Coding Confessional

Anonymous Confessions from Programmers.


Absolutions: 3 • Condemnations: 14



Anonymous #1:
I hate how 90% of CS curriculum is as if the .com boom never happened because you know it really makes sense to start teaching C or C++ to people who've never coded before. Gee I wonder why so many CS students either fail out, drop out or otherwise end up in one of my coding bootcamps because instructors and the curriculum are more concerned about debating quicksort in C VS C++ vector as opposed to teaching them PRACTICAL skills in web languages like js and php. *drops mic*
Anonymous #2:
Fuck both of you queers
Anonymous #3:
I, for one, am happy my university focused on theory and concepts. It's ridiculously easy to wrap your head around new languages and frameworks. What about the "practical skill" oriented students I met? "I know Java. No curly braces blocks in Python, does not compute, does not compute, emergency brain shutdown in progress"...
Anonymous #4:
Theory and concepts are useless without practice and real-world applications. Colleges around the USA are completely failing this generation of coders with archaic curriculum. They should be looking at bootcamps that are already part of "continuing education" and incorporating them for the first 2 years of curriculum so they have basic experience in LAMP, MEAN, WISA, (some java stack) and Ionic/ReactNative. That way they have a full 2 years of non-intimidating experience of ACTUAL programming and are actually prepared for the work force no matter what it throws at them. The last 2 years should be the ONLY time it is appropriate to learn complex algorithms with thing like AI, Deep Learning and required math class. How it is now is flat, ass backwards. Most colleges require basic math before you even start and have so many other math requirements that most minor in math. Its fucking stupid because you are literally working with a calculator (the programming language). Oh and not to mention that by the you do finally graduate you MAYBE have a few hundred hours of actual programming and NO portfolio. Its board-line fraud.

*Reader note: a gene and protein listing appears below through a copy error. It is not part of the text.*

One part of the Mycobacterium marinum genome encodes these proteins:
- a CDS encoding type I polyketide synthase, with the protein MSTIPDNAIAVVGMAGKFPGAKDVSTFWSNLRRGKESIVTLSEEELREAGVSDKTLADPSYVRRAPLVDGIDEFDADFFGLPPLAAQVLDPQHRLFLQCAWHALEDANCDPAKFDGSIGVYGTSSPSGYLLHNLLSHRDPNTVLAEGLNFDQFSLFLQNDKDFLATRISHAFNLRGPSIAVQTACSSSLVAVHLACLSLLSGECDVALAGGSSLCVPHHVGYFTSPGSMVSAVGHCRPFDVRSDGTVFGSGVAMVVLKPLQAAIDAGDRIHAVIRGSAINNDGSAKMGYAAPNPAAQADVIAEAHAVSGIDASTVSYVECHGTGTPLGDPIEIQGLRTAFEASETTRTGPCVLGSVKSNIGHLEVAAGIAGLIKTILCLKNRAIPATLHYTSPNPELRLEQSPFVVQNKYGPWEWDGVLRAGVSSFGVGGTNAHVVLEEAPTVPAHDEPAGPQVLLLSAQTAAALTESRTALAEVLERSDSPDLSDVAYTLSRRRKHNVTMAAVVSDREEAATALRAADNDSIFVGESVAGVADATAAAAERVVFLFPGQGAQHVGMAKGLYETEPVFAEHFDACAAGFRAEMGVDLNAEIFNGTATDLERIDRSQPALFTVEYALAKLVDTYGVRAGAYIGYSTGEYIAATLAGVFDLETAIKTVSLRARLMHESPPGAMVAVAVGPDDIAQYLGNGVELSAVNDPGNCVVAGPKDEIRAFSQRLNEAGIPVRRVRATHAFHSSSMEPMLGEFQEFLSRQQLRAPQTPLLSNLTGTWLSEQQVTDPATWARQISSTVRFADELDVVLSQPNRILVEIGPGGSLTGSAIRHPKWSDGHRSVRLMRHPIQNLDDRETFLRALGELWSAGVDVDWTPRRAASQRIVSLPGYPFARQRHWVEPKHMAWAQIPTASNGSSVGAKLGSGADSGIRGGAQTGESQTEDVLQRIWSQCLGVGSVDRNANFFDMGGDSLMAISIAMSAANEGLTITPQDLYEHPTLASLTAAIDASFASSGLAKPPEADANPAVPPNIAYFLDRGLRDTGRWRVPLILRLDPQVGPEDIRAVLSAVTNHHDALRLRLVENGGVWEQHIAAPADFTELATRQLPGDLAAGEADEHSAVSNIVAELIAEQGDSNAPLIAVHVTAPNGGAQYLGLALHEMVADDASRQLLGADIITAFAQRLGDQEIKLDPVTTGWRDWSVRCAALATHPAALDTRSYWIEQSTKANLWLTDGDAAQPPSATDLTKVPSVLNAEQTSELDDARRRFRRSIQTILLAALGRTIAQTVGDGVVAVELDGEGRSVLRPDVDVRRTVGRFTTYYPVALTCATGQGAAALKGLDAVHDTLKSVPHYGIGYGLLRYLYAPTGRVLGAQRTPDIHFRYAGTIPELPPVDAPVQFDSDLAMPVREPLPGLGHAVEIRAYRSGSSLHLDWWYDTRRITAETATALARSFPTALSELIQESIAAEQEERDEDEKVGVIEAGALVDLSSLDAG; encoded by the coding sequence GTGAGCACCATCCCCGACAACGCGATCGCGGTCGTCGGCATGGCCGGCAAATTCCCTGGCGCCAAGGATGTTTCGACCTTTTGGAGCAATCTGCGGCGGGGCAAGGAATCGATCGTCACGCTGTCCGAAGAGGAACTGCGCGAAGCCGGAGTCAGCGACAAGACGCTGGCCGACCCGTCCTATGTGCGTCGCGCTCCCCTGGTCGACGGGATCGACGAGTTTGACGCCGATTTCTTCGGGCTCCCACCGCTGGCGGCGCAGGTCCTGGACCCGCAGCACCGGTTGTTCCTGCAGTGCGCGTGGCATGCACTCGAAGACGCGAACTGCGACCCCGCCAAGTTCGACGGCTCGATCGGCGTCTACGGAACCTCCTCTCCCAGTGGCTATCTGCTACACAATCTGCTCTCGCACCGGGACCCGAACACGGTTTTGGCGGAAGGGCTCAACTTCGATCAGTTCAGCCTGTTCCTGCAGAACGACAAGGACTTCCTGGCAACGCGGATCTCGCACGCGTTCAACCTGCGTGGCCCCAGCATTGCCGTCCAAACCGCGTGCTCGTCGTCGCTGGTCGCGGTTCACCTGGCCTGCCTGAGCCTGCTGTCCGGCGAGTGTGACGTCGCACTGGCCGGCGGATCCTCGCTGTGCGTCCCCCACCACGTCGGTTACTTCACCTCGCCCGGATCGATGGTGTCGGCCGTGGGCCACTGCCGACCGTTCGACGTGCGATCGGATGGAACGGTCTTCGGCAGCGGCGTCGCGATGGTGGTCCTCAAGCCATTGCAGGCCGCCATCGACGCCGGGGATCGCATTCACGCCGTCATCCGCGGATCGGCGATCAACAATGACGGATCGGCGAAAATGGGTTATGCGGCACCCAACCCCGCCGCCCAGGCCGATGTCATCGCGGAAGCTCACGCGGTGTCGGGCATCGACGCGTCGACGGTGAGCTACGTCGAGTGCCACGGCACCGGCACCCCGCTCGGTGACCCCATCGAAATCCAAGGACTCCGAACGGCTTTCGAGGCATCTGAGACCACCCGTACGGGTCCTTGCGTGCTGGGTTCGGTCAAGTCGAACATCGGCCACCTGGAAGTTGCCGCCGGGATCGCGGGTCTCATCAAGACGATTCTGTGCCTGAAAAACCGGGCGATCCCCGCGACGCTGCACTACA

Anon #3:
Yeah, they're going overboard with the mathematics, I give you that anon #4.
Anonymous #5:
I graduated 6 years ago with a degree in web development and design, and for my major I'm actually quite happy with the program. Covered basic HTML and CSS, then on to javascript, php, java, ruby, python, sql, XML, all stuff that's common to encounter. However, if I weren't ridiculously overburdened with term papers about ancient culture in foreign countries for my gen-ed courses, I might have actually LEARNED something from this curriculum. One year at my first job taught me more than my bachelors.